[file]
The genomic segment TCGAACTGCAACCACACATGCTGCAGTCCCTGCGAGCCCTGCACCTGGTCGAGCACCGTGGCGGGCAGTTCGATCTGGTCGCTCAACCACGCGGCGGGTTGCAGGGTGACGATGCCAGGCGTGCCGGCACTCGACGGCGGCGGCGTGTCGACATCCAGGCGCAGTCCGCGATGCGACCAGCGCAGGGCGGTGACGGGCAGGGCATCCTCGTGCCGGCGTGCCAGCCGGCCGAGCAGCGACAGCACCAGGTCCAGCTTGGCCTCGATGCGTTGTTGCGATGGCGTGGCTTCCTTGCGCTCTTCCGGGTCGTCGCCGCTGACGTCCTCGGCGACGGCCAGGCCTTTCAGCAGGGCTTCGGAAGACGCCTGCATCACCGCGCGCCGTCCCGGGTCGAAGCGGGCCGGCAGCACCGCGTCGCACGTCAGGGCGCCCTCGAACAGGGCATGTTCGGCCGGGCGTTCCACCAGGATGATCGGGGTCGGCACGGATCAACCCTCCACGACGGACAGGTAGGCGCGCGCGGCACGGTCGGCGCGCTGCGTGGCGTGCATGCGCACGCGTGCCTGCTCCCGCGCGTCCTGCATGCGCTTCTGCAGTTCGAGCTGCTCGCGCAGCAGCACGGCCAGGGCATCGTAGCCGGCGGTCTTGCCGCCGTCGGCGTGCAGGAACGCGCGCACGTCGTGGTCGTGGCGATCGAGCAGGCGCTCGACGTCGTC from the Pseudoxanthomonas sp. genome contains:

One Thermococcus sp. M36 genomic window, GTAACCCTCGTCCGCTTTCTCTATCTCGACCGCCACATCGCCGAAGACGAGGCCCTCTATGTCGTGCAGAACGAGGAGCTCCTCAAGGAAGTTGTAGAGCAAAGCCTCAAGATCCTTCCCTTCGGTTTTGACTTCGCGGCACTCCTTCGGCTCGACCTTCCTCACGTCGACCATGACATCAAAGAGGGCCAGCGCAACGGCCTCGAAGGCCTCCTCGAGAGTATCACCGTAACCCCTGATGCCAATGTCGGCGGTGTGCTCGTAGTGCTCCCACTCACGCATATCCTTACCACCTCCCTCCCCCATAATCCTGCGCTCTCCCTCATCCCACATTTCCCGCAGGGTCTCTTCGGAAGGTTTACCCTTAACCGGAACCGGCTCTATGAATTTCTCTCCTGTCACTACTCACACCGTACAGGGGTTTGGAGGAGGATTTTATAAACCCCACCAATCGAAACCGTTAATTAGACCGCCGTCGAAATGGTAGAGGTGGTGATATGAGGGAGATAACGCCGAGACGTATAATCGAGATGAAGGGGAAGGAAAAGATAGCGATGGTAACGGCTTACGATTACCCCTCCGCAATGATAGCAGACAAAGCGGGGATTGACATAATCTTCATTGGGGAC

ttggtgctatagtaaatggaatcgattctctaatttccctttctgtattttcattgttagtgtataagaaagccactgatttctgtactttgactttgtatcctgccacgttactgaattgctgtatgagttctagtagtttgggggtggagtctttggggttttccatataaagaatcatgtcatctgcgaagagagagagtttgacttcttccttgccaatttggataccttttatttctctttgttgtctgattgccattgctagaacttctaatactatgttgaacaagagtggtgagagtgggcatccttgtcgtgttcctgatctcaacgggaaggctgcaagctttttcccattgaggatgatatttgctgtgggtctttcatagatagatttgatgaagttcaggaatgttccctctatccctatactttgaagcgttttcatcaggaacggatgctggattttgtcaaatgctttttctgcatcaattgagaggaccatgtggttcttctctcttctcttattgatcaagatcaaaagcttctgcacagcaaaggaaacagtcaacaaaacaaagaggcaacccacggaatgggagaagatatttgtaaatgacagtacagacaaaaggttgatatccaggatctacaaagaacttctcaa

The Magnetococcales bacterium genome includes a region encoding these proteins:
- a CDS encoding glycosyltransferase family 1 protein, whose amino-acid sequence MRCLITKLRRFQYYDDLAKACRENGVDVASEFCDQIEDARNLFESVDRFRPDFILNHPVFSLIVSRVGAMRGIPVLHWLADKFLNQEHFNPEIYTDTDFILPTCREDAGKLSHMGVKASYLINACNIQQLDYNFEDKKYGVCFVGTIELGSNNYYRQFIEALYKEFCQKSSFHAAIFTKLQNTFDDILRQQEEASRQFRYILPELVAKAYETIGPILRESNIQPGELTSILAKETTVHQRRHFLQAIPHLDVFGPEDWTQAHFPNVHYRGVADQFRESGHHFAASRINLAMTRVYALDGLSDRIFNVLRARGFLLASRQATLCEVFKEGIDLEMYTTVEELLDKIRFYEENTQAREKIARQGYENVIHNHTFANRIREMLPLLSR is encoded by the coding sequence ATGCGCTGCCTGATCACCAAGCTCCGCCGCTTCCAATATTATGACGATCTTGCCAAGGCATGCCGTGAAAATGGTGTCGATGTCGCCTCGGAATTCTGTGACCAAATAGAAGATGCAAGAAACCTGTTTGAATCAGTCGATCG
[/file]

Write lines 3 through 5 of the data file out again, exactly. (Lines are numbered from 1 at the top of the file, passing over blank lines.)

ttggtgctatagtaaatggaatcgattctctaatttccctttctgtattttcattgttagtgtataagaaagccactgatttctgtactttgactttgtatcctgccacgttactgaattgctgtatgagttctagtagtttgggggtggagtctttggggttttccatataaagaatcatgtcatctgcgaagagagagagtttgacttcttccttgccaatttggataccttttatttctctttgttgtctgattgccattgctagaacttctaatactatgttgaacaagagtggtgagagtgggcatccttgtcgtgttcctgatctcaacgggaaggctgcaagctttttcccattgaggatgatatttgctgtgggtctttcatagatagatttgatgaagttcaggaatgttccctctatccctatactttgaagcgttttcatcaggaacggatgctggattttgtcaaatgctttttctgcatcaattgagaggaccatgtggttcttctctcttctcttattgatcaagatcaaaagcttctgcacagcaaaggaaacagtcaacaaaacaaagaggcaacccacggaatgggagaagatatttgtaaatgacagtacagacaaaaggttgatatccaggatctacaaagaacttctcaa

The Magnetococcales bacterium genome includes a region encoding these proteins:
- a CDS encoding glycosyltransferase family 1 protein, whose amino-acid sequence MRCLITKLRRFQYYDDLAKACRENGVDVASEFCDQIEDARNLFESVDRFRPDFILNHPVFSLIVSRVGAMRGIPVLHWLADKFLNQEHFNPEIYTDTDFILPTCREDAGKLSHMGVKASYLINACNIQQLDYNFEDKKYGVCFVGTIELGSNNYYRQFIEALYKEFCQKSSFHAAIFTKLQNTFDDILRQQEEASRQFRYILPELVAKAYETIGPILRESNIQPGELTSILAKETTVHQRRHFLQAIPHLDVFGPEDWTQAHFPNVHYRGVADQFRESGHHFAASRINLAMTRVYALDGLSDRIFNVLRARGFLLASRQATLCEVFKEGIDLEMYTTVEELLDKIRFYEENTQAREKIARQGYENVIHNHTFANRIREMLPLLSR is encoded by the coding sequence ATGCGCTGCCTGATCACCAAGCTCCGCCGCTTCCAATATTATGACGATCTTGCCAAGGCATGCCGTGAAAATGGTGTCGATGTCGCCTCGGAATTCTGTGACCAAATAGAAGATGCAAGAAACCTGTTTGAATCAGTCGATCG